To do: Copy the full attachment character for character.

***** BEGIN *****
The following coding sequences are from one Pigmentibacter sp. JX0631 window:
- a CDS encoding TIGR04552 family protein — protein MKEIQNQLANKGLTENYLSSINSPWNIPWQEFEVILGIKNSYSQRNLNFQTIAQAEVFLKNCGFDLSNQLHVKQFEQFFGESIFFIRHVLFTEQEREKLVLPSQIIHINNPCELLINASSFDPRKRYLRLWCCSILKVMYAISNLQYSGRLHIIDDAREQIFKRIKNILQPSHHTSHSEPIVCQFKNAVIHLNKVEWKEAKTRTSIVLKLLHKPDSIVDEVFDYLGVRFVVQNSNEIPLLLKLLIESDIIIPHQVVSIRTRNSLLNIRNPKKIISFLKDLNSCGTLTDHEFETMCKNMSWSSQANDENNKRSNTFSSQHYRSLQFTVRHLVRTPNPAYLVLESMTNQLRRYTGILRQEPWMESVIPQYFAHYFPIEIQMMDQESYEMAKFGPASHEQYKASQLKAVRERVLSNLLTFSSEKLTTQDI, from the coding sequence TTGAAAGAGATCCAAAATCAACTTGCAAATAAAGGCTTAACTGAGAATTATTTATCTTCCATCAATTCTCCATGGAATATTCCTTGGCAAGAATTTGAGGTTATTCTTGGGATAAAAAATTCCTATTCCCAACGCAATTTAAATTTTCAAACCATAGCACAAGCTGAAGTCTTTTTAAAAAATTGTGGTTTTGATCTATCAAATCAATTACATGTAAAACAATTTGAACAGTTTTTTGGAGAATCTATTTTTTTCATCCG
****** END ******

The following coding sequences are from one Pigmentibacter sp. JX0631 window:
- a CDS encoding TIGR04552 family protein — protein MKEIQNQLANKGLTENYLSSINSPWNIPWQEFEVILGIKNSYSQRNLNFQTIAQAEVFLKNCGFDLSNQLHVKQFEQFFGESIFFIRHVLFTEQEREKLVLPSQIIHINNPCELLINASSFDPRKRYLRLWCCSILKVMYAISNLQYSGRLHIIDDAREQIFKRIKNILQPSHHTSHSEPIVCQFKNAVIHLNKVEWKEAKTRTSIVLKLLHKPDSIVDEVFDYLGVRFVVQNSNEIPLLLKLLIESDIIIPHQVVSIRTRNSLLNIRNPKKIISFLKDLNSCGTLTDHEFETMCKNMSWSSQANDENNKRSNTFSSQHYRSLQFTVRHLVRTPNPAYLVLESMTNQLRRYTGILRQEPWMESVIPQYFAHYFPIEIQMMDQESYEMAKFGPASHEQYKASQLKAVRERVLSNLLTFSSEKLTTQDI, from the coding sequence TTGAAAGAGATCCAAAATCAACTTGCAAATAAAGGCTTAACTGAGAATTATTTATCTTCCATCAATTCTCCATGGAATATTCCTTGGCAAGAATTTGAGGTTATTCTTGGGATAAAAAATTCCTATTCCCAACGCAATTTAAATTTTCAAACCATAGCACAAGCTGAAGTCTTTTTAAAAAATTGTGGTTTTGATCTATCAAATCAATTACATGTAAAACAATTTGAACAGTTTTTTGGAGAATCTATTTTTTTCATCCG